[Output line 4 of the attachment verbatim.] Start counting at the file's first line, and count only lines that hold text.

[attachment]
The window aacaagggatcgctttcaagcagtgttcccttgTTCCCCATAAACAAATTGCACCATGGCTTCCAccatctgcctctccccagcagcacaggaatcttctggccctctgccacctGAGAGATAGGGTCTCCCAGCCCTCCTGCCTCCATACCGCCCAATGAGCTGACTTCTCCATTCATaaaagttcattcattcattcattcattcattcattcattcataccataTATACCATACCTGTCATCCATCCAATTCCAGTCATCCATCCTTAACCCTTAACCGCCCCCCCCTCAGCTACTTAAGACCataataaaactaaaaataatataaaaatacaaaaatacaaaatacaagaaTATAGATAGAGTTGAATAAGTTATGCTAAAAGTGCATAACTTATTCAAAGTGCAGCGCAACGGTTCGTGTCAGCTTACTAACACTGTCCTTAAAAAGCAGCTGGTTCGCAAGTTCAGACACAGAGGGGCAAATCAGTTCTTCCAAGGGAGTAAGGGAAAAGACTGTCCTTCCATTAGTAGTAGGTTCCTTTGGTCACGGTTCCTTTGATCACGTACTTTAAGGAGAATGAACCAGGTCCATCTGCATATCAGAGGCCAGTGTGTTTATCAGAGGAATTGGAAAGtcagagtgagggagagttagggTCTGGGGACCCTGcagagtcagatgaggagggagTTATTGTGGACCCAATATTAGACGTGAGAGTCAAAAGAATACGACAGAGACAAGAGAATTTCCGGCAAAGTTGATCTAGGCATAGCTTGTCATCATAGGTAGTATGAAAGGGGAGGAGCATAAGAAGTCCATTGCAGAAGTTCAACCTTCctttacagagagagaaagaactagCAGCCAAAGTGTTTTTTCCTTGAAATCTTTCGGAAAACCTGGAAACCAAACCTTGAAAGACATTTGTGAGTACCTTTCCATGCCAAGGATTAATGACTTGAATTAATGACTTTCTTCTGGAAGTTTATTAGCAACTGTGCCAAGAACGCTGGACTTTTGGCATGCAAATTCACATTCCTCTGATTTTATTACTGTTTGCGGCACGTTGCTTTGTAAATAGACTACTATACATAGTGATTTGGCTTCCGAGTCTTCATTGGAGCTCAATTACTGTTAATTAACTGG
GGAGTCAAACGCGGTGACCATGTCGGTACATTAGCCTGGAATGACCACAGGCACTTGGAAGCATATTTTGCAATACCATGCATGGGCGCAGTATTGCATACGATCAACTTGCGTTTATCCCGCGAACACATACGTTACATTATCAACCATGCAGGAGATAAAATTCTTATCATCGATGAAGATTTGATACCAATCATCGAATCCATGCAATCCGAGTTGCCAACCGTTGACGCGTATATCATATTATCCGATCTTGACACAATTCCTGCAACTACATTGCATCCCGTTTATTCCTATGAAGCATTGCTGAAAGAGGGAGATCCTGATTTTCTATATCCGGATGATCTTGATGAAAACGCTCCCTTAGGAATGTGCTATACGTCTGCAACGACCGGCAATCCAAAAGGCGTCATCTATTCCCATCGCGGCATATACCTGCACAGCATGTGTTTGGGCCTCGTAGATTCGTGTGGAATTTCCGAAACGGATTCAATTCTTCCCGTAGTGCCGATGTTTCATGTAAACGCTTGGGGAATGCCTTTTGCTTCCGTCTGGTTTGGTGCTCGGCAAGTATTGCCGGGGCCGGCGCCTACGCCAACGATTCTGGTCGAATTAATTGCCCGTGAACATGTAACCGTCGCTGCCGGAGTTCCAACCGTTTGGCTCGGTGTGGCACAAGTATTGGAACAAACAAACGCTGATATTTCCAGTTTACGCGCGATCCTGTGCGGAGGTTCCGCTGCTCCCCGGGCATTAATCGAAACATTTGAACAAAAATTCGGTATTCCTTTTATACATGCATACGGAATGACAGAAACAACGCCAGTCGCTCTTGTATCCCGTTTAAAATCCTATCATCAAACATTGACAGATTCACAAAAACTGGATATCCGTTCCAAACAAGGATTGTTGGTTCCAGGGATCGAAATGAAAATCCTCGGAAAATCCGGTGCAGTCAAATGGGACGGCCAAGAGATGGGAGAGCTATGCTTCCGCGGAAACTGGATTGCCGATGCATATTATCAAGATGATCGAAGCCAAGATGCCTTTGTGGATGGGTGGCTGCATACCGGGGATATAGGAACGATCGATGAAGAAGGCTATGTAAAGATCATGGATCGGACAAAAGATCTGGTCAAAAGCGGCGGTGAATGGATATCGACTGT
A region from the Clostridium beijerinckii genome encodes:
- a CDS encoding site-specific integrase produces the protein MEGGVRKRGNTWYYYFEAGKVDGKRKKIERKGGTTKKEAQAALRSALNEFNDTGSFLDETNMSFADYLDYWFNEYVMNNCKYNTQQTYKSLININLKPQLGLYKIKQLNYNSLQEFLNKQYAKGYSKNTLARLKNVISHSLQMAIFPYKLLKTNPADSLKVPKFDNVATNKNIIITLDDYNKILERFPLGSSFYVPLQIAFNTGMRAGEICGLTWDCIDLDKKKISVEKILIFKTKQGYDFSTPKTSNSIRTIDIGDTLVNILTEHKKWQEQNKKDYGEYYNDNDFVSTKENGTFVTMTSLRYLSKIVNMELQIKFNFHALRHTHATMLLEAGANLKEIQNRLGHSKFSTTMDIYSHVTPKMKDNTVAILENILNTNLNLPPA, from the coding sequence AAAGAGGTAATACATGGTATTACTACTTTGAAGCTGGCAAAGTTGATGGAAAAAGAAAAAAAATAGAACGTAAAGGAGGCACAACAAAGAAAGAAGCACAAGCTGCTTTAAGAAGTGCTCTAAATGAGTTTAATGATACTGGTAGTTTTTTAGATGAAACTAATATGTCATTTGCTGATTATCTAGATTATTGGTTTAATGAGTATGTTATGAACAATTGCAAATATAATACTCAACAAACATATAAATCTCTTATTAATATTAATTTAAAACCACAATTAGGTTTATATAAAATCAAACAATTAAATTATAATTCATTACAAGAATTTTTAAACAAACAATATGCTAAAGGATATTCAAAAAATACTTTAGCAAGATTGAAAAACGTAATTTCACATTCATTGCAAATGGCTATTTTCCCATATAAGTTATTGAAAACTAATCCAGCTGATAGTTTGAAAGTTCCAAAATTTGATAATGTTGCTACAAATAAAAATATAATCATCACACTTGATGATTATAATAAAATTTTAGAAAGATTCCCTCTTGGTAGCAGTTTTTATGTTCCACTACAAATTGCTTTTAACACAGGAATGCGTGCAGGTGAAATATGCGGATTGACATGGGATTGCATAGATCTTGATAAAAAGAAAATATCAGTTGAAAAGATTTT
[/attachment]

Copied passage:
- a CDS encoding site-specific integrase produces the protein MEGGVRKRGNTWYYYFEAGKVDGKRKKIERKGGTTKKEAQAALRSALNEFNDTGSFLDETNMSFADYLDYWFNEYVMNNCKYNTQQTYKSLININLKPQLGLYKIKQLNYNSLQEFLNKQYAKGYSKNTLARLKNVISHSLQMAIFPYKLLKTNPADSLKVPKFDNVATNKNIIITLDDYNKILERFPLGSSFYVPLQIAFNTGMRAGEICGLTWDCIDLDKKKISVEKILIFKTKQGYDFSTPKTSNSIRTIDIGDTLVNILTEHKKWQEQNKKDYGEYYNDNDFVSTKENGTFVTMTSLRYLSKIVNMELQIKFNFHALRHTHATMLLEAGANLKEIQNRLGHSKFSTTMDIYSHVTPKMKDNTVAILENILNTNLNLPPA, from the coding sequence AAAGAGGTAATACATGGTATTACTACTTTGAAGCTGGCAAAGTTGATGGAAAAAGAAAAAAAATAGAACGTAAAGGAGGCACAACAAAGAAAGAAGCACAAGCTGCTTTAAGAAGTGCTCTAAATGAGTTTAATGATACTGGTAGTTTTTTAGATGAAACTAATATGTCATTTGCTGATTATCTAGATTATTGGTTTAATGAGTATGTTATGAACAATTGCAAATATAATACTCAACAAACATATAAATCTCTTATTAATATTAATTTAAAACCACAATTAGGTTTATATAAAATCAAACAATTAAATTATAATTCATTACAAGAATTTTTAAACAAACAATATGCTAAAGGATATTCAAAAAATACTTTAGCAAGATTGAAAAACGTAATTTCACATTCATTGCAAATGGCTATTTTCCCATATAAGTTATTGAAAACTAATCCAGCTGATAGTTTGAAAGTTCCAAAATTTGATAATGTTGCTACAAATAAAAATATAATCATCACACTTGATGATTATAATAAAATTTTAGAAAGATTCCCTCTTGGTAGCAGTTTTTATGTTCCACTACAAATTGCTTTTAACACAGGAATGCGTGCAGGTGAAATATGCGGATTGACATGGGATTGCATAGATCTTGATAAAAAGAAAATATCAGTTGAAAAGATTTT